It was just serendipity that a think-piece on the future of human progress, and not one but two articles on newly chic chicken farming, surfaced in my reading stack as Labor Day approached.
You can't plan something like that. But with the right holiday beverage at hand, the two things -- keeping hens in your backyard and mourning America's post-modern stagnation -- can seem closely related.
"The Blip," by Benjamin Wallace-Wells, appeared in the July 29-Aug. 5 issue of New York magazine. It explores the thinking of economist Robert Gordon of Northwestern University.
If you remember Macroeconomics 101, reading this essay might conjure the name of Robert Malthus, the cheery British economist who thought population growth and progress are, and always will be, constrained by limited food supplies and unlimited human vice. In short, Malthus said, we are doomed.
We have proven him wrong by our management of Mother Nature and right in our non-management of human nature. But in terms of pessimism, Robert Gordon gives Malthus a run for his money.
Mr. Gordon thinks the recent era of great economic growth is almost certainly over. Over thousands of years of human existence, he points out, nothing much really changed. In 1750, "the state of technology and ... quality of life [for] the average individual were little better than they had been two millennia earlier."
And then the Industrial Revolution began. It started in Britain (and -- bizarrely -- happened to coincide with Malthus' life). And in the span of a few decades, life for the average person became much more prosperous and comfortable.
Then it happened again. Just as the effects of the first Industrial Revolution were waning in the mid- to late 1800s, the Second Industrial Revolution began, with the invention and application of electrical power, the internal combustion engine, Bessemer steel, assembly lines and mass production.
But by the 1970s, it petered out. For Mr. Gordon, the technology revolution that stretches from the 1980s to the present is not nearly as significant as the preceding era.
And he doesn't see it happening again. As he puts it, "some things only happen once."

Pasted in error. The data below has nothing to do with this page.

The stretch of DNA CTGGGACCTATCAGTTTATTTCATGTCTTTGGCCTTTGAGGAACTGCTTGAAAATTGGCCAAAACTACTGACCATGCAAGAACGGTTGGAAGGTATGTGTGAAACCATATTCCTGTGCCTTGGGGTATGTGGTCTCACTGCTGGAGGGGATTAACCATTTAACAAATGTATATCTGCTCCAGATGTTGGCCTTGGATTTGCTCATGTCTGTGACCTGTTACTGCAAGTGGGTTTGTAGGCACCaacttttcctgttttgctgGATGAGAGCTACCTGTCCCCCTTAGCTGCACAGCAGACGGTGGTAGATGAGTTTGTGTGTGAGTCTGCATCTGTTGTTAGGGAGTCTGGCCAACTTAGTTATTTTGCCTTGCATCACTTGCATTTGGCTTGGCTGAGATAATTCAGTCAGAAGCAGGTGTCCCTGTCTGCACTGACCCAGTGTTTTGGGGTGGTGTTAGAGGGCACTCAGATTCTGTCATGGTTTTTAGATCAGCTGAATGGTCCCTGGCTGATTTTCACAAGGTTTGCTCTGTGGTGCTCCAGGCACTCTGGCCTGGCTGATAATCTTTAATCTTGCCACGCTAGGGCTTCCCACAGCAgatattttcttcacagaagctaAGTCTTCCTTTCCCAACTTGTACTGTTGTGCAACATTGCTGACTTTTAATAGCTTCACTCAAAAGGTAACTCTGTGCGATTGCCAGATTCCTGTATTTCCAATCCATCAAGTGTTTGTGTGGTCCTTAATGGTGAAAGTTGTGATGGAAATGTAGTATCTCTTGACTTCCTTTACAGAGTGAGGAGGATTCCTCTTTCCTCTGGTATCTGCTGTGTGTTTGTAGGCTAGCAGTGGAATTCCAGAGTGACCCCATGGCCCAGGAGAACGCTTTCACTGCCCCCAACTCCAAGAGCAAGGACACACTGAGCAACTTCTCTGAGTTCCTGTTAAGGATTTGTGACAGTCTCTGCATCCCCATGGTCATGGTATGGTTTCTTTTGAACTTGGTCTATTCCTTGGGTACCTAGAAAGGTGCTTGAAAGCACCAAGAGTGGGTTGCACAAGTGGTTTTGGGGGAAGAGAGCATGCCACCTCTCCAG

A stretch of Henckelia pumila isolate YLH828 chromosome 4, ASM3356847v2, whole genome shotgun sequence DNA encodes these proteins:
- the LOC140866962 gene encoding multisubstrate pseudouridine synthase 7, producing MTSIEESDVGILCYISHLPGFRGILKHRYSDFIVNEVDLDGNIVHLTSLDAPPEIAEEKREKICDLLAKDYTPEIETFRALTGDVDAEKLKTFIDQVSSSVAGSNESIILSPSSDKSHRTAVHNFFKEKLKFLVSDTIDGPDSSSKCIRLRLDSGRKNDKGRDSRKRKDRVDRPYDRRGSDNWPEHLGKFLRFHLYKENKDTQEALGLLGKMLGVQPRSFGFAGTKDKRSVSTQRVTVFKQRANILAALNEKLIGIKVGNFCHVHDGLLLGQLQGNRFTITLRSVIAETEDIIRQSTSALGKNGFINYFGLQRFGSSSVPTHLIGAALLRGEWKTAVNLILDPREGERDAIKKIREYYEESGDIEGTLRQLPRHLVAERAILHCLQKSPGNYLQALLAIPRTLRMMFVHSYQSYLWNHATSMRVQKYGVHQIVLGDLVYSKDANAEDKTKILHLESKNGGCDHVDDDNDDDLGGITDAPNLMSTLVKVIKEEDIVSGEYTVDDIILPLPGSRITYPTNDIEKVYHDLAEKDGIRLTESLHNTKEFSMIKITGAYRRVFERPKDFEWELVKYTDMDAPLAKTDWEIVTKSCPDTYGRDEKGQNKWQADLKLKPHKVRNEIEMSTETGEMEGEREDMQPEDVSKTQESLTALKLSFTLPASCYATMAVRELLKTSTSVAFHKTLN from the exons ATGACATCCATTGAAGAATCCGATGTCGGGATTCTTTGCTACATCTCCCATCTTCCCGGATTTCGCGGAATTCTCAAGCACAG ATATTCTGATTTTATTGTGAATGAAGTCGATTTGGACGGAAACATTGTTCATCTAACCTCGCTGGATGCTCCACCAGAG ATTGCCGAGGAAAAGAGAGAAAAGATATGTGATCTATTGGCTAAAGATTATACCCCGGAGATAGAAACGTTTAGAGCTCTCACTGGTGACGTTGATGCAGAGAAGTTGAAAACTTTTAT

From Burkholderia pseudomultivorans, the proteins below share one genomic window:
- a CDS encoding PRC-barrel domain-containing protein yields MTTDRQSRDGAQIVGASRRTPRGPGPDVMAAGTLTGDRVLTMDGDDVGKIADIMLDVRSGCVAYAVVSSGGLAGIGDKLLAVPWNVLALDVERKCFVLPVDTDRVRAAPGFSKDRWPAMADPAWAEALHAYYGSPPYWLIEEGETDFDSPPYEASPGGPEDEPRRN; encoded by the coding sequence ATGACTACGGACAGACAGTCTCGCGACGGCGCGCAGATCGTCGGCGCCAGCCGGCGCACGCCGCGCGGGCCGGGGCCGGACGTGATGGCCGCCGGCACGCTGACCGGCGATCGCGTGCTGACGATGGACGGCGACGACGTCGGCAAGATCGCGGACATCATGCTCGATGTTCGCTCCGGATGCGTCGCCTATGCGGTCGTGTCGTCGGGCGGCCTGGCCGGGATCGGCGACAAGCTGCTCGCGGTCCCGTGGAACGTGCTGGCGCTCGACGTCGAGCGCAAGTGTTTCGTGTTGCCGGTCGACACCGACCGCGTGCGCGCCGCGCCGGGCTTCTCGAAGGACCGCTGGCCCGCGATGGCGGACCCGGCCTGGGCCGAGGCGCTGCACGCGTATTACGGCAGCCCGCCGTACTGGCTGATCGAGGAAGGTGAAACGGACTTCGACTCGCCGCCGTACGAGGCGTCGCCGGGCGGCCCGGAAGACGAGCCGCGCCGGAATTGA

Never mind that an Industrial Revolution happened twice. He nonetheless insists that such transformative progress may not happen again: The "American dream" -- our expectation that each new generation may live significantly better than its predecessors -- is no longer a given. It's no longer even a dim possibility.
Not for nothing is economics called "the dismal science."
For Gordon, the latest revolution -- the one that's given us desktop computers, the Internet, laptops, cell phones, gaming consoles, real-time everything, texting and Twitter -- has not improved quality of life like earlier revolutions did. (Isn't it too soon to tell?)
But he's an economist, and to a great degree he's measuring quality of life in dollar signs. What if the rest of us are thinking ahead of, and above, the economists?
What if we lesser mortals have responded to two Industrial Revolutions and the Technology Revolution by looking backward at what we've lost?
Nostalgia for the old days and the old ways seems to be a constant of human existence, but today's nostalgia is more than just wistfulness. Some growing portion of the population has decided that certain pre-industrial practices are better.
I don't think the second annual Sewickley chicken coop tour is a passing fad. Fancy, $5,000 Williams-Sonoma coops may be indulgences of latter-day Marie Antoinettes, playing at farming, but chances are the new agrarianism is here to stay.
We've realized that the more our food passes through machines, the less nourishing and flavorful it seems to be. The more we work in antiseptic labs and cubicles, the less we feel connected to the Earth.
So we seem to be re-defining "labor" and "quality of life." The re-evaluation has many of us embracing chicken coops, compost heaps and vegetable gardens, homemade preserves and handmade furniture. Eat local? There's nothing more local than your backyard.
The stock exchange and personal incomes may remain stagnant, but what if we rediscover a kind of wealth economists can't measure?
My Deutschtown neighbor added a rooster this year to her brood of chickens. He wakes us up many a morning. Sneaking up to photograph his brilliant red and blue plumage when he wandered down the block and onto our back deck is a highlight of 2013.
Human ingenuity, focused on labor-saving progress, has given us the luxury of choosing labor with meaning -- and feathers.
Ruth Ann Dailey: email@example.com.